So did President Obama, who took a bold stand in favor of keeping the Internet free.
So did leaders such as Reps. John Lewis, Keith Ellison and Maxine Waters, and the Rev. William Barber II, one of the architects of "Moral Mondays" protests and a member of the national board of the NAACP. So did the United Church of Christ, as well as more than 100 social justice and civil rights groups.
And so did countless progressive, people-powered groups
, such as Color of Change, an online community (which I helped to found) dedicated to bringing about positive change for African-Americans. Ditto for tiny, grassroots dynamos like Oakland's Center for Media Justice, led by Malkia Cyril.
You know who got it dead, dead wrong? As much as it pains me to say it: Far too many of our old-school civil rights organizations.
Since the first days of the Internet, one principle has been in place. Put simply, it is that "owning the pipes" does not give you license to mess with what flows through them.
Internet service providers (ISPs) can charge a fee to provide Internet access. But they cannot block or censor content they do not like, or charge for a fast lane, or relegate companies that do not pay up to slow Internet speeds that could frustrate customers.
All the FCC did this week was keep that principle in place.
They made sure the Internet will work the same way the phones do -- a call to the small business down the street does not sound worse or cost more than one to a big chain store.
ISPs like Verizon and Comcast stood to make a killing from blocking this change. But what is shocking is that some trusted civil rights organizations -- including the National Urban League, NAACP, and Rainbow Push -- actively helped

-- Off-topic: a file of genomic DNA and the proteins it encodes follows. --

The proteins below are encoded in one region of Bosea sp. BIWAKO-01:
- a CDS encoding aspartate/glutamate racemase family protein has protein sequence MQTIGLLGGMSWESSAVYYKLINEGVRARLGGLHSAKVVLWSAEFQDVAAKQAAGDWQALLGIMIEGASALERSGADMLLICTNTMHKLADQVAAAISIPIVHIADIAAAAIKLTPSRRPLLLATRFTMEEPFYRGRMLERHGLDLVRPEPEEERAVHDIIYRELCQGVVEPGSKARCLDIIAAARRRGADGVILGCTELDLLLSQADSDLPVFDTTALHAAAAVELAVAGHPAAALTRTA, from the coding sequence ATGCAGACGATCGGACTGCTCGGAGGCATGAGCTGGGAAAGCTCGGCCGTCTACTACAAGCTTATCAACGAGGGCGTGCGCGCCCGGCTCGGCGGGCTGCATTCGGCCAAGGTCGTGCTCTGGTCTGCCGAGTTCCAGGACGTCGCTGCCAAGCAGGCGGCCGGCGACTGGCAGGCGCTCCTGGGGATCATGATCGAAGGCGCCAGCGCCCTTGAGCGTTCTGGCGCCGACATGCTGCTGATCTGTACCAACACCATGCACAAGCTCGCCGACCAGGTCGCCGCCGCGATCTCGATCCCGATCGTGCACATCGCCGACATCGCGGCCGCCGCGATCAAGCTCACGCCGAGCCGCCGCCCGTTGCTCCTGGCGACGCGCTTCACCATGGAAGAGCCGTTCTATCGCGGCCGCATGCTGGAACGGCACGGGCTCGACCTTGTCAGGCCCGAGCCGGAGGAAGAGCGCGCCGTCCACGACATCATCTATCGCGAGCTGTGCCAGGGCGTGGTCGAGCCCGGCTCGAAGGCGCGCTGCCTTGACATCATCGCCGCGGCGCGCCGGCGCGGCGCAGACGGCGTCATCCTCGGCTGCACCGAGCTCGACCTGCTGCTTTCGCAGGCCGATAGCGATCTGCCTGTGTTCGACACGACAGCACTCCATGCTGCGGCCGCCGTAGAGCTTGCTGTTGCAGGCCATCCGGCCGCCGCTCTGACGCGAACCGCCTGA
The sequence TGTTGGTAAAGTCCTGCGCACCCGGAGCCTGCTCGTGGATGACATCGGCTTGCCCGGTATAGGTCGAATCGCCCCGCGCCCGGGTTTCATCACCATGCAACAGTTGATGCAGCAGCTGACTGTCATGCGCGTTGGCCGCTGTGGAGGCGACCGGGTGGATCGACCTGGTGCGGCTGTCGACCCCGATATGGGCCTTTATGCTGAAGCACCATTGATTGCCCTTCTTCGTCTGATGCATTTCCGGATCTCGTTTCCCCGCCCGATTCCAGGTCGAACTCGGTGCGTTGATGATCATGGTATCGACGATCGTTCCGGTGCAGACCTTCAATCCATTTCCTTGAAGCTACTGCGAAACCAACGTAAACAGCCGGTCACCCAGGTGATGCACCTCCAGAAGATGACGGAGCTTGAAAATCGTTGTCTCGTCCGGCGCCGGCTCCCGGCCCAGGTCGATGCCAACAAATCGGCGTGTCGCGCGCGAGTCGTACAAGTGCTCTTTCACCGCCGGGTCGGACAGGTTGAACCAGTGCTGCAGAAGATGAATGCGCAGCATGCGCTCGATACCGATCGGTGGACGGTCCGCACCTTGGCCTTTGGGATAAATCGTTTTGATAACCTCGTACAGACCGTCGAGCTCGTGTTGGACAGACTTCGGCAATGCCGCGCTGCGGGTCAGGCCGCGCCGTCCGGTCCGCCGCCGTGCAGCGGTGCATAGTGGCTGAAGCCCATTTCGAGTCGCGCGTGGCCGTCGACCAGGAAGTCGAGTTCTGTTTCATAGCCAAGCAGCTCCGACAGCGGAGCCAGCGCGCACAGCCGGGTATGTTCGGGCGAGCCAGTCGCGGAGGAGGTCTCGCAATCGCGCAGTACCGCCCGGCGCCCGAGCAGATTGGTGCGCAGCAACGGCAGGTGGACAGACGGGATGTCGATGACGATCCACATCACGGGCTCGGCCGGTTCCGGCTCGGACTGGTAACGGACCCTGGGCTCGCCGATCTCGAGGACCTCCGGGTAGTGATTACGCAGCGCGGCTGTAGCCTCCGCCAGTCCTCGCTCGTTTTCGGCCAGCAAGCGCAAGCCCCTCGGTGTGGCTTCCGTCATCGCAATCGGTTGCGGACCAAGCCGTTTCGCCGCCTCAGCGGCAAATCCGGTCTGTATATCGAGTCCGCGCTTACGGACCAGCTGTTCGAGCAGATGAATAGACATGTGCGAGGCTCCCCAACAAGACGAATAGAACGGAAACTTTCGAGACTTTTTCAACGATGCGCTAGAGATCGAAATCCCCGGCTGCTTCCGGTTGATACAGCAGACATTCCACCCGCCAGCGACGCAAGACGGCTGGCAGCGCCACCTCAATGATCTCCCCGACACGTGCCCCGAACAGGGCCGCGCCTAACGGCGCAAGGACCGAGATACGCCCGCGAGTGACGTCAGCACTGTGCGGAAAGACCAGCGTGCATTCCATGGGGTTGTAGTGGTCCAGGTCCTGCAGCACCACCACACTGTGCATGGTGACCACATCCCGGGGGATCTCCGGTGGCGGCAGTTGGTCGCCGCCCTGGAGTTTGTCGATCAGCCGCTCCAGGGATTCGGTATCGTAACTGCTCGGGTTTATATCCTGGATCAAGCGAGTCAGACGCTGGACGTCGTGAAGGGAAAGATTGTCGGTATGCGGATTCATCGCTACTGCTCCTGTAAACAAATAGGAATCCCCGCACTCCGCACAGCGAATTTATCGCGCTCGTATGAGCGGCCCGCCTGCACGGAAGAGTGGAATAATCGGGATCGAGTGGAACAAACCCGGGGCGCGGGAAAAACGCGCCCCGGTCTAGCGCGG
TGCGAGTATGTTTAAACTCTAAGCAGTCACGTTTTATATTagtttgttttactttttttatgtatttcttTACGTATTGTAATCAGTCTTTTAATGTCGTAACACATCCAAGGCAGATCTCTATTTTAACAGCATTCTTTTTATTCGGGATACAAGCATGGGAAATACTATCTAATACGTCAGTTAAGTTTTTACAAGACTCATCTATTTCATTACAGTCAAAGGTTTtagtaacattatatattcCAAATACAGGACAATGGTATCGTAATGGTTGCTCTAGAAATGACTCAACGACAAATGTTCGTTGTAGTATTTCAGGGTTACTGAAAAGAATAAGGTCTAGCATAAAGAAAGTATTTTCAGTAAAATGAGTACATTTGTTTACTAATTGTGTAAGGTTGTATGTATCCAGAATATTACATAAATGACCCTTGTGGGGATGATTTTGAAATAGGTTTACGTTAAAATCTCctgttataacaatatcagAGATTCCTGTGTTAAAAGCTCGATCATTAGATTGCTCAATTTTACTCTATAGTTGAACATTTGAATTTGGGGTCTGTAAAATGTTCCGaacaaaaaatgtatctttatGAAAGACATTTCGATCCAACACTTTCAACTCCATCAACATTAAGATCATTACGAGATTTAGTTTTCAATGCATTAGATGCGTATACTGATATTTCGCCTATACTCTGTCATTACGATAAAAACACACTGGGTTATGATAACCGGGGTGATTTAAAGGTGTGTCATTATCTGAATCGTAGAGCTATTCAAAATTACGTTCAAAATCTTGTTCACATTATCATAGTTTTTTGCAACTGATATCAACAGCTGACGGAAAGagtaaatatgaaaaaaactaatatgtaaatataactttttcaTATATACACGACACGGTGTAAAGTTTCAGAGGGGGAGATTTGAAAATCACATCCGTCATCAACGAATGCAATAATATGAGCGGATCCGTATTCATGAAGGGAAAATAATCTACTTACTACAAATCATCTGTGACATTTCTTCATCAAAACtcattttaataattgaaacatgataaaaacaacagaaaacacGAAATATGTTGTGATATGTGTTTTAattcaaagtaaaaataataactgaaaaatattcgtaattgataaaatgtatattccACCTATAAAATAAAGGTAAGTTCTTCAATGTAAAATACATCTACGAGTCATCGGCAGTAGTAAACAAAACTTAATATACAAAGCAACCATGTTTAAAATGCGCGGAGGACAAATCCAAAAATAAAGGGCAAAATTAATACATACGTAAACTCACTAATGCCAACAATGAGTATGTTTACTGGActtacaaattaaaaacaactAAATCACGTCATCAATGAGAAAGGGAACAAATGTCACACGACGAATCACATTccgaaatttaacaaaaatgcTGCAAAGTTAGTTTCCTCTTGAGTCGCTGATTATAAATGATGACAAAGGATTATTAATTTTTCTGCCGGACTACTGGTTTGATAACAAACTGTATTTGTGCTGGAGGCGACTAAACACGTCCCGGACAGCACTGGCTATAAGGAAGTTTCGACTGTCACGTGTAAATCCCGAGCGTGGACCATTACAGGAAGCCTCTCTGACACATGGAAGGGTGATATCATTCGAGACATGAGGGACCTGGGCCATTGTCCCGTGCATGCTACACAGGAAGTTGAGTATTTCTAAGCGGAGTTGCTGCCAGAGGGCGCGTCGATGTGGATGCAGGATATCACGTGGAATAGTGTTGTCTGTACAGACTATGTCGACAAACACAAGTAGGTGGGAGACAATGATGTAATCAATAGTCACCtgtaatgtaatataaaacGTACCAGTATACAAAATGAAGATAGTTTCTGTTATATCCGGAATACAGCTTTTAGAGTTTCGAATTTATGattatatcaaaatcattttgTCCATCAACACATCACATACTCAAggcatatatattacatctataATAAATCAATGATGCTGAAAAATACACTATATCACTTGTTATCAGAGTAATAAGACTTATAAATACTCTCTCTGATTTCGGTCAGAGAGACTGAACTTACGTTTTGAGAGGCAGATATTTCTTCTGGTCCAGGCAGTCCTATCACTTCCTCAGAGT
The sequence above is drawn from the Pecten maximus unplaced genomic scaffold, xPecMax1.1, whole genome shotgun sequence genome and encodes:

the ISPs make their case.
Worst of all, it was a completely avoidable error.
They should have known that the argument that large ISPs would expand access to under-served communities if they enjoyed higher profit margins was out of line with history and common sense. It was essentially "trickle-down dial-up
," and you would not expect civil rights leadership to fall for it.
They should have been paying attention when the ISPs told investors
that a decision in favor of net neutrality would not cause these companies to rethink their broadband investments, while telling the FCC the exact opposite. In most black households -- in most households of any color -- that is called lying.
And most importantly, they should have realized that African-Americans need Internet freedom to preserve our political voices, and foster a generation of young, black entrepreneurs taking on entrenched businesses.
As a co-founder of #YesWeCode, an initiative to help train 100,000 young people from low-opportunity communities for careers in coding, I have met amazing young people who have the smarts and the creativity.
On a level playing field, they can compete with anyone. But if they must pay extortionist fees while the websites of competitors run much faster? If that happens, we all suffer.
Silicon Valley understood this. Black leaders and Fortune 500 companies and churches and Color of Change understood this.
But the civil rights groups that persisted in citing telecom talking points? I love them, but they have a little bit of egg on their face today.
The one hope is that it is not too late. Republicans and ISPs have given no indication that they will stop fighting or cease seeking to relitigate this battle. They will undoubtedly be eager to use civil rights groups as cover.
In other words, some of the legacy civil rights groups got it wrong. But it is not too late for them to get on the right side of history.